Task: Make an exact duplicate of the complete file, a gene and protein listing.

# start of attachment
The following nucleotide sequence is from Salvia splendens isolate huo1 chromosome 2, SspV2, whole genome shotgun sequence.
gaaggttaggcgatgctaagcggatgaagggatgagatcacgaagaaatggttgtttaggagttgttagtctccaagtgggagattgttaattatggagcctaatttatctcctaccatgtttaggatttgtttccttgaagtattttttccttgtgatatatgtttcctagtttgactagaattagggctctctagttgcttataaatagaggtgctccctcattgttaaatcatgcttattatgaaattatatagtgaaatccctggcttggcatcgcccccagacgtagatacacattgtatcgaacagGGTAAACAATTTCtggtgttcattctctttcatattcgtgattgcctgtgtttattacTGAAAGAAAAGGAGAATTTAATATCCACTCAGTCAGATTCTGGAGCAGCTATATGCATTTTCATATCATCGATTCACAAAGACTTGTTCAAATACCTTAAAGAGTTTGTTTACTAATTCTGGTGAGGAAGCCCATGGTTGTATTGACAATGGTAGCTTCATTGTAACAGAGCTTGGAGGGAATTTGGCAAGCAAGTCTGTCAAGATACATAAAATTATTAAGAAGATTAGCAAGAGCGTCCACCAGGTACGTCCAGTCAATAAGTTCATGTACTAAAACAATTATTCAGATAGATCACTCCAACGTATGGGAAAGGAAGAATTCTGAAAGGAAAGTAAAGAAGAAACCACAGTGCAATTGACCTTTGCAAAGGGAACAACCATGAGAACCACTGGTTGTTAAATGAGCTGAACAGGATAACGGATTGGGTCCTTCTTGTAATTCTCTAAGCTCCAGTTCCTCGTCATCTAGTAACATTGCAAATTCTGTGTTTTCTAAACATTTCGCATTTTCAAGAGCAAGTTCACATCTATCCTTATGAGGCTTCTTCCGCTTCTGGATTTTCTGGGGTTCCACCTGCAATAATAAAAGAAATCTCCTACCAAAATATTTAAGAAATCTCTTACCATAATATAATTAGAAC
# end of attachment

The following nucleotide sequence is from Salvia splendens isolate huo1 chromosome 2, SspV2, whole genome shotgun sequence.
gaaggttaggcgatgctaagcggatgaagggatgagatcacgaagaaatggttgtttaggagttgttagtctccaagtgggagattgttaattatggagcctaatttatctcctaccatgtttaggatttgtttccttgaagtattttttccttgtgatatatgtttcctagtttgactagaattagggctctctagttgcttataaatagaggtgctccctcattgttaaatcatgcttattatgaaattatatagtgaaatccctggcttggcatcgcccccagacgtagatacacattgtatcgaacagGGTAAACAATTTCtggtgttcattctctttcatattcgtgattgcctgtgtttattacTGAAAGAAAAGGAGAATTTAATATCCACTCAGTCAGATTCTGGAGCAGCTATATGCATTTTCATATCATCGATTCACAAAGACTTGTTCAAATACCTTAAAGAGTTTGTTTACTAATTCTGGTGAGGAAGCCCATGGTTGTATTGACAATGGTAGCTTCATTGTAACAGAGCTTGGAGGGAATTTGGCAAGCAAGTCTGTCAAGATACATAAAATTATTAAGAAGATTAGCAAGAGCGTCCACCAGGTACGTCCAGTCAATAAGTTCATGTACTAAAACAATTATTCAGATAGATCACTCCAACGTATGGGAAAGGAAGAATTCTGAAAGGAAAGTAAAGAAGAAACCACAGTGCAATTGACCTTTGCAAAGGGAACAACCATGAGAACCACTGGTTGTTAAATGAGCTGAACAGGATAACGGATTGGGTCCTTCTTGTAATTCTCTAAGCTCCAGTTCCTCGTCATCTAGTAACATTGCAAATTCTGTGTTTTCTAAACATTTCGCATTTTCAAGAGCAAGTTCACATCTATCCTTATGAGGCTTCTTCCGCTTCTGGATTTTCTGGGGTTCCACCTGCAATAATAAAAGAAATCTCCTACCAAAATATTTAAGAAATCTCTTACCATAATATAATTAGAAC